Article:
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Recently released data from the U.S. Census Bureau pin Charles County as the second-fastest growing county in the state last year.
Between July 1, 2012, and July 1, 2013, Charles County saw a 1.4 percent increase in population growth, just under Howard County’s 1.7 percent uptick. Kwasi Holman, the director of the county’s department of economic development, said the most recent census data available indicate Charles County had 152,864 residents as of last year.
Since 2010, Charles and St. Mary’s counties have seen a 4.3 percent increase in growth and are tied for third place as the fastest-growing jurisdictions in the state since then. Since 2010, Calvert County’s population has grown by 2 percent.
Since 1990, Southern Maryland has been the fastest-growing region in the entire state, according to data from the 1990, 2000 and 2010 censuses. Overall, the region has grown another 3.7 percent between 2010 and 2013.
Between 2010 and 2013 Maryland’s overall population grew to 5,928,814, a 2.7 percent increase.
Holman said he is “more pleased than surprised” by the growth trend in the county.
“Charles County remains one of the most attractive jurisdictions in Maryland ... because of our excellent school system, our low crime rates ... and the overall quality of life people enjoy,” Holman said. “In terms of the business climate, many newer residents have high education, which makes it more attractive for businesses to expand or relocate here. We also have seen in terms of educational attainment a 0.2 percent increase in graduate degrees, indicating our workforce has greater educational achievement than a year ago.”
Holman also said the median household income has increased by 4.8 percent in the county.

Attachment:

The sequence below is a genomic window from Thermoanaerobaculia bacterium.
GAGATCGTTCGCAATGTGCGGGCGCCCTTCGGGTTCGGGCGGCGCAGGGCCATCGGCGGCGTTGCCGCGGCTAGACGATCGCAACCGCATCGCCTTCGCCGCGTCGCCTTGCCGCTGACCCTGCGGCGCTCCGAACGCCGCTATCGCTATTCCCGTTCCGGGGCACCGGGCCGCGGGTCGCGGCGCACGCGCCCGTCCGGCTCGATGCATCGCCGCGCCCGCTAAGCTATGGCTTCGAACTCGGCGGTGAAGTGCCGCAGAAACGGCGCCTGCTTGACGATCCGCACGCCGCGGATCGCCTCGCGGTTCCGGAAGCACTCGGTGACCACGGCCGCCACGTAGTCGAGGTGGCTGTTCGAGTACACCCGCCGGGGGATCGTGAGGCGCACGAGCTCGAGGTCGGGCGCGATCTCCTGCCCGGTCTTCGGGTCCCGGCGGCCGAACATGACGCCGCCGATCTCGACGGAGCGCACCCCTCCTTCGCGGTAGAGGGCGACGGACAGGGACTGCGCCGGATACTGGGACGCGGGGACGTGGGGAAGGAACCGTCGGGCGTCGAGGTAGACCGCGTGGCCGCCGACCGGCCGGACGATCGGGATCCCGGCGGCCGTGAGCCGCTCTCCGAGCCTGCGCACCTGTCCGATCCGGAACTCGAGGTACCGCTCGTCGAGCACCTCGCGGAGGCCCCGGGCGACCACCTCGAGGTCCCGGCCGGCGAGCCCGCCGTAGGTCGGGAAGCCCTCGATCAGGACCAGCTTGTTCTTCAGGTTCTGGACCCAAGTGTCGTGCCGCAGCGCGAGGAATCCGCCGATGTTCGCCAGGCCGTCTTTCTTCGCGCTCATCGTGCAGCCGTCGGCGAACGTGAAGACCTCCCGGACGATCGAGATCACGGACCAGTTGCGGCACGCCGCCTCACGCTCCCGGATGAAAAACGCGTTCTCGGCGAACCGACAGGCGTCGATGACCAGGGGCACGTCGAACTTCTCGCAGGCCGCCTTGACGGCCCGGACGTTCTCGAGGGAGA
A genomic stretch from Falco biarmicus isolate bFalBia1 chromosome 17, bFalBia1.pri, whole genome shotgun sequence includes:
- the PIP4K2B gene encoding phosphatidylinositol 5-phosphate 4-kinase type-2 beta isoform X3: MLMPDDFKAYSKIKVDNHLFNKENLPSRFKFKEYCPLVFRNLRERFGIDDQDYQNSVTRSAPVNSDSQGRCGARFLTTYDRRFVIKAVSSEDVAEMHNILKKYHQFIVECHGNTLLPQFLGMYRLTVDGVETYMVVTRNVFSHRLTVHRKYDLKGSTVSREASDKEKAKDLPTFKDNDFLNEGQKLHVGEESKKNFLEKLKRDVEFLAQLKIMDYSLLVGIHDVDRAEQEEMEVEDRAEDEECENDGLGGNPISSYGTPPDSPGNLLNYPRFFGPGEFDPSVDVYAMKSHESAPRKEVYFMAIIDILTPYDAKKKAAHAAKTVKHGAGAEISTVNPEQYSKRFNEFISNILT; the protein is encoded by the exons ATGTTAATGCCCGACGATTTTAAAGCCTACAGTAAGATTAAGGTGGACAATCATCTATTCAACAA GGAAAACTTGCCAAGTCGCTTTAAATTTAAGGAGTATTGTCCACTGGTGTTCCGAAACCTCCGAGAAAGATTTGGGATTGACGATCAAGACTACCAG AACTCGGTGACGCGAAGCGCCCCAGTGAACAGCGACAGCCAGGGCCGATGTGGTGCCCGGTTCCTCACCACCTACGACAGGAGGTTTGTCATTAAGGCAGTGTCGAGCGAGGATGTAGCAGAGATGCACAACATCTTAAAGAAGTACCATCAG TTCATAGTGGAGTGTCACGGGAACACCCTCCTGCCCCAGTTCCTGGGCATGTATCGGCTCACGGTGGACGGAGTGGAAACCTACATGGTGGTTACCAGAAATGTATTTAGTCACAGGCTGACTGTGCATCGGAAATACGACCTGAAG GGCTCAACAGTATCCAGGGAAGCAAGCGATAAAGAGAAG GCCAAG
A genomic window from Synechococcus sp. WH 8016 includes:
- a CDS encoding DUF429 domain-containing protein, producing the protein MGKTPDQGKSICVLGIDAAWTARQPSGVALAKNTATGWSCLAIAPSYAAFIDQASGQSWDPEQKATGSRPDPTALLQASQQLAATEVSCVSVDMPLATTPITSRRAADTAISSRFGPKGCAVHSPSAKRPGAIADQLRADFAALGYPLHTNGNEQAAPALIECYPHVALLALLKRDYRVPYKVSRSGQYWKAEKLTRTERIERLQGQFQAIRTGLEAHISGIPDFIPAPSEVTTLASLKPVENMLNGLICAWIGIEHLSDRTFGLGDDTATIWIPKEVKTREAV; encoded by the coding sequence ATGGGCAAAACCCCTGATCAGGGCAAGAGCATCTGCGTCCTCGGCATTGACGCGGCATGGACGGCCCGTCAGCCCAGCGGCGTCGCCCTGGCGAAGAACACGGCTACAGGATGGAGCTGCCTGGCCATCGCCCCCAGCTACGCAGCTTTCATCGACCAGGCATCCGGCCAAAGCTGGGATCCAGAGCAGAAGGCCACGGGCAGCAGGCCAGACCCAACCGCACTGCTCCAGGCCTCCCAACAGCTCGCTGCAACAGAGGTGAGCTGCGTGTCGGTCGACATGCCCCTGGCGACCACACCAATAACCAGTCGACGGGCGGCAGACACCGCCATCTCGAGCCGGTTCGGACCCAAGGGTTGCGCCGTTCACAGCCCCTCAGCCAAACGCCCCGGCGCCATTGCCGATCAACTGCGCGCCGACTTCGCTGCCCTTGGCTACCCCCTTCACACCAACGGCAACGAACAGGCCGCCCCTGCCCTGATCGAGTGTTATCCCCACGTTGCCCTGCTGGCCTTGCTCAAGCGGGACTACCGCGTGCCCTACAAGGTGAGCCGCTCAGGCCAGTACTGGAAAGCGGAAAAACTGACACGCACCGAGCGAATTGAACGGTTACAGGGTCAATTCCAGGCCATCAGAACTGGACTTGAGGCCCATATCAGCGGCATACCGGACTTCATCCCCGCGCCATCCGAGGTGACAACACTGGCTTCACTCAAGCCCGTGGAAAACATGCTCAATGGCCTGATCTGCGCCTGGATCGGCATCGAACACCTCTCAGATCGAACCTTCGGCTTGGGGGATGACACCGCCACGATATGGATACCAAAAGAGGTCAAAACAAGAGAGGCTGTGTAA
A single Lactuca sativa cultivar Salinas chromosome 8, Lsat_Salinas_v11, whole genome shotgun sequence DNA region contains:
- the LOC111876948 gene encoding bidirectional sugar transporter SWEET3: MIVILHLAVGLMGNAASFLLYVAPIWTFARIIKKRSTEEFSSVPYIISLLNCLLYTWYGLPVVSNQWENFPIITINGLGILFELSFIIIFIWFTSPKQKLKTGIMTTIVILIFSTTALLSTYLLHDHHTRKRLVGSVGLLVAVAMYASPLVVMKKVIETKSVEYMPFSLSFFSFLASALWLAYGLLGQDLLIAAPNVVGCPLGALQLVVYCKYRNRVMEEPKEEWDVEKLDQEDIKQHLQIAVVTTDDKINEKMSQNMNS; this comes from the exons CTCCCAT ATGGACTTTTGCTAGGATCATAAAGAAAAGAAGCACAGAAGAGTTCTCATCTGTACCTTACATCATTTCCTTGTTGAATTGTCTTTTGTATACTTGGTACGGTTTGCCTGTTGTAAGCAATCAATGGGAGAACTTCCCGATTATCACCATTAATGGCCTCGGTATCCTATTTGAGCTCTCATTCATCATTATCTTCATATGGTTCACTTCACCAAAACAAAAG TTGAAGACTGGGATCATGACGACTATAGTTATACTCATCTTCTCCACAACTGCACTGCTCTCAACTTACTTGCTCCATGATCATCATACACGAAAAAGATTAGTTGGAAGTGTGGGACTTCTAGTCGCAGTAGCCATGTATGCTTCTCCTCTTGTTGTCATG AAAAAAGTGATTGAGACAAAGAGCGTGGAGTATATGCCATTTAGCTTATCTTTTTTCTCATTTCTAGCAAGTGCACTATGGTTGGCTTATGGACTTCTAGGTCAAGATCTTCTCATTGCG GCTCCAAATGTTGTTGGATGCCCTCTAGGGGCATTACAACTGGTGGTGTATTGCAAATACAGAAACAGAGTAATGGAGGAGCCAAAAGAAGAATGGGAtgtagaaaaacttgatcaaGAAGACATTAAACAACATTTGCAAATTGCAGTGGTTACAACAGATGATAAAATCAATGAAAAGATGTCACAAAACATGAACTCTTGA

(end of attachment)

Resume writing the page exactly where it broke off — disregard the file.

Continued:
Charles County commissioners’ President Candice Quinn Kelly (D) was not so enthused, saying she was troubled by the testimony of “citizens who sit in traffic here every day, parents whose children’s schools are overcrowded and affected by redistricting,” and the like.
“Growth is positive when it is managed and planned,” Kelly said, adding that the income tax revenue generated in the county, a huge portion of what supports the budget, was lower than expected, and revenue from property taxes was equally dismal.
“When I’m hearing that our growth is the second-highest in the state, and those two are in decline, that’s troubling,” Kelly said. “It’s a strong warning that the growth must be managed.”
Kelly went on to say the growth pattern is a byproduct of what her opposition has encouraged.
“It’s the banner I’ve been waving for three years now, and I’m outvoted because there’s a majority that supports ... land use plans that support this kind of growth. I would love to be able to put a positive spin on things, but jurisdictions want to see growth when it adds to our tax base. ... If at the same time we were seeing an increase in property and income tax revenue, that would be a good thing. When you don’t see those and instead see them on the decline ... we need to be paying attention. There’s been a reticence, a flat-out refusal to take a more prudent approach.”
Southern Maryland Association of Realtors President Bud Humbert said Charles County has one of the highest property tax rates in the state, and the county “took a huge hit” when property values began decreasing.
“People come here because they like the benefits of living here,” Humbert said. “I wouldn’t say it’s a bad thing we’re having growth. The county is working diligently to manage the growth we have.”
Humbert also said the bulk of the county’s growth has been residential, and commercial and industrial growth — both necessary components — have not quite been up to snuff comparatively.
“We should be working harder to build the commercial base,” Humbert said, urging a renewed focus in particular on building up the county’s western side, in particular building a road similar to the cross-county connector and focusing on ways to drive up users for the Maryland Airport in Pomonkey. “They’re off to themselves over there, and they need the commercial growth.”
Humbert also said “any Realtor” locally can attest to increases in property values finally beginning to manifest, and that interest rates have remained steady.
Charles County Chamber of Commerce Chairman Steve Kensinger views the growth positively.
“It’s hugely important for the chamber of commerce to see that kind of growth,” Kensinger said. “Other areas around the D.C. metropolitan area haven’t seen this kind of growth. It’s a viable location. ... There are small- to medium-sized businesses that just thrive here. We felt the recession, but we’re growing. I think we’re faring better than a lot of places.”
Staff writer Jason Babcock contributed to this report. email@example.com